On September 20, 1967, 55 years ago, Queen Elizabeth II launched one of the last great transatlantic cruise liners onto the Clyde.
The QE2 (Queen Elizabeth 2) was built by John Brown and Company in Clydebank, for the Southampton based Cunard Line.
At 70,327 tons and 963 feet long, with a top speed of 32.5 knots, the QE2 was one of the fastest and grandest passenger vessels ever built.
Queen Elizabeth and Prince Philip travelled to Scotland to officially launch the ship. The vessel’s name was kept a secret until Her Majesty herself announced it to the huge crowd gathered.
Cunard had a history of regal names for its vessels – others such as the Queen Mary and Queen Elizabeth were also built and launched in Glasgow.
Costing £30m to build, the QE2’s maiden voyage in December 1968 was cut short by turbine trouble and so didn’t complete its full maiden voyage until May 1969, travelling between Southampton and New York.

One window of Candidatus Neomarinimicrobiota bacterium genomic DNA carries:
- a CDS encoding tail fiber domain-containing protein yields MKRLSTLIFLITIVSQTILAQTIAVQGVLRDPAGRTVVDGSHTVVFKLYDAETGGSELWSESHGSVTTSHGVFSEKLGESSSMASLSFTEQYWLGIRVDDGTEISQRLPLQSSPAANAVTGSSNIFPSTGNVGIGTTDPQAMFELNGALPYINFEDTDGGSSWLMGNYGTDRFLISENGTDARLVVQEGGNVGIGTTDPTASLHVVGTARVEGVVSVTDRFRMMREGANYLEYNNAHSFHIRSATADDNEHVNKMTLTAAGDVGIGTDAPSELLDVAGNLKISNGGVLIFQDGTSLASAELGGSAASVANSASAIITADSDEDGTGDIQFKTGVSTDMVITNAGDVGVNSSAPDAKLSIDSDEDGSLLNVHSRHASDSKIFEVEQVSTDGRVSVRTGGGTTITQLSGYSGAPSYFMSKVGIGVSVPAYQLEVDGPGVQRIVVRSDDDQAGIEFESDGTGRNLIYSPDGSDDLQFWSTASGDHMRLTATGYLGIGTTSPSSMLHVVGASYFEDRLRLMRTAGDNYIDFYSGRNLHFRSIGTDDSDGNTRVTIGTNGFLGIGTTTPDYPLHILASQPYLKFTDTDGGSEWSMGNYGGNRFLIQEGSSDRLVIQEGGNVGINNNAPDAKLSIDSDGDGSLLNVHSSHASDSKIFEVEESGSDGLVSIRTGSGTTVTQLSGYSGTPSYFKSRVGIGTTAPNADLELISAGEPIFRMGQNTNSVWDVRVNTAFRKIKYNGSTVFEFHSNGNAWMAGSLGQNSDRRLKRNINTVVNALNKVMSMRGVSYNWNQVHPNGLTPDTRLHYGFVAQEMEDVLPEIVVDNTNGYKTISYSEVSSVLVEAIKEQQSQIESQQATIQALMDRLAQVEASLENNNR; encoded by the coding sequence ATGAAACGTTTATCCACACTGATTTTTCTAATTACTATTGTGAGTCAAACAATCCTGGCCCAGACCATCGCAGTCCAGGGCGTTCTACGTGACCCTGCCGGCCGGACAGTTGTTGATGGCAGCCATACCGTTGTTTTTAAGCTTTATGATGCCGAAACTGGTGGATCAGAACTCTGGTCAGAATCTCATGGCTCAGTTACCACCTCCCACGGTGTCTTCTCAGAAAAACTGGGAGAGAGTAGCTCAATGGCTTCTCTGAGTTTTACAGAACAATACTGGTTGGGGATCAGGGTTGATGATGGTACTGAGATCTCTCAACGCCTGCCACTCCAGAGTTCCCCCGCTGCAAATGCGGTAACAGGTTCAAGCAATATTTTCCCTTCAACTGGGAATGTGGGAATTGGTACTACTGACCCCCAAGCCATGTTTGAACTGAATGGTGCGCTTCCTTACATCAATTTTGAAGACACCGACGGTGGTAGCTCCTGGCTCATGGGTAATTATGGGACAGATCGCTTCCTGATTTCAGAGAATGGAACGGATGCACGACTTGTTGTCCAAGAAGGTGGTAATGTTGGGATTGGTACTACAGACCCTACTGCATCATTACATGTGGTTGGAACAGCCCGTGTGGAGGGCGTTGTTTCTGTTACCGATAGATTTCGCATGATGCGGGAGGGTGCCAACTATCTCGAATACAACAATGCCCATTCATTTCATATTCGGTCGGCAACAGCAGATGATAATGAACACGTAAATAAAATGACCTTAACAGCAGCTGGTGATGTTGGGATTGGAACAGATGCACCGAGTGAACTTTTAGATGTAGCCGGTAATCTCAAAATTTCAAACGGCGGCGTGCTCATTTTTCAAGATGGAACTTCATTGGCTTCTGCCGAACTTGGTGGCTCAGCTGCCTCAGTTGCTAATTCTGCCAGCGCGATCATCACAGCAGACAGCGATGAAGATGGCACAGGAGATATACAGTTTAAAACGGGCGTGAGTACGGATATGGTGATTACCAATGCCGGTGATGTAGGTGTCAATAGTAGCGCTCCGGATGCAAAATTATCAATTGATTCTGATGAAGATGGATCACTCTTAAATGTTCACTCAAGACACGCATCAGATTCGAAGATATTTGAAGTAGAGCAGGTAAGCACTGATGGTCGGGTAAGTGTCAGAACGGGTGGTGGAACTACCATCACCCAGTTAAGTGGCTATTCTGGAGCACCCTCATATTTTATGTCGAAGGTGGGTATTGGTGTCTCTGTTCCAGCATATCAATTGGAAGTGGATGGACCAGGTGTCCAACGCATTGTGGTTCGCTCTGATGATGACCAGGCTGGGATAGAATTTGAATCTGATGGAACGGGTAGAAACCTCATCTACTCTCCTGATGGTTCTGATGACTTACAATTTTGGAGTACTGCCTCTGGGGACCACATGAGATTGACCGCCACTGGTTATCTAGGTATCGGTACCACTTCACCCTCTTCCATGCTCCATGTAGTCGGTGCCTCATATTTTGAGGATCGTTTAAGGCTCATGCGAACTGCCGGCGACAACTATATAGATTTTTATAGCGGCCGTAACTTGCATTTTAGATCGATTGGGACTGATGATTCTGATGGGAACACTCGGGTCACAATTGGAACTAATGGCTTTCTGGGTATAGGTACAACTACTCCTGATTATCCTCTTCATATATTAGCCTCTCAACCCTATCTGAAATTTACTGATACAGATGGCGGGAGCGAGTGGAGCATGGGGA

Before its retirement in 2008, the QE2 had travelled more than 6,000,000 miles and carried more than 2,500,000 passengers.
At that time, it was the only liner regularly making the transatlantic crossing to New York for about eight months of the year, carrying out other holiday cruises and special charters for the remainder.
In April 1982, the QE2 was briefly used as a troopship to take servicemen and women to the Falkland Islands during the war with Argentina.
In 2008, the QE2 was sold and, following significant investment, it was restored and now serves as an entertainment, tourism, hotel and dining destination in Dubai.
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